Peter Zeh MSc1, Harbinder K Sandhu PhD2, Ann Marie Cannaby PhD3 and Jackie A Sturt PhD4
Received date: 11 April 2013 Accepted date: 11 October 2013
A number of reports indicate that cultural barriers may prevent members of ethnic minority groups from accessing diabetes services, but little is known about the specific nature of these barriers. This systematic review of observational studies aimed to identify and explore cultural barriers as a basis for improvements in care. Articles published from inception to September 2011 were retrieved from four databases Medline, CINAHL, Cochrane and DARE), two National Health Service specialist libraries (Diabetes, and Ethnicity and Health), Warwick Medical School publications and reference lists. Inclusion criteria were qualitative or quantitative studies involving ethnic minority groupswith diabetes. Two reviewers independently conducted paper selection and appraisal. A total of 316 studieswere retrieved, 22 of which were included in the review. Due to the heterogeneity of the studies, a narrative analysis was undertaken. Eight key cultural issues emerged, namely participants’ strong adherence to cultural norms, religious beliefs, linguistic diversity, low health literacy levels, different beliefs about health and illness, belief in expert and professional support, low accessibility of culturally appropriate services/information, and low concordance with western professional advice. These issues compromised the level of diabetes care services received by members of ethnic minority groups. It is recommended that further attention is given to the development of culturally competent interventions for improving access to healthcare and diabetes outcomes for members of specific ethnic minority groups.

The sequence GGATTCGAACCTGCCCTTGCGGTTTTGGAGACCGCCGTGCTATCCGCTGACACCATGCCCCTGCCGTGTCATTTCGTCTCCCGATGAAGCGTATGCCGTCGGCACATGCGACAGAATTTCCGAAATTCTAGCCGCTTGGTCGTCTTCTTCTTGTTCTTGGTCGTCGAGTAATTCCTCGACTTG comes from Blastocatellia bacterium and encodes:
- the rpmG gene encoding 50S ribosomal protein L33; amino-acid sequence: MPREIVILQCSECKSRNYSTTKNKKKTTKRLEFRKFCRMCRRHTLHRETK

cultural barriers, diabetes, effective diabetes care delivery, ethnic minority groups, health workers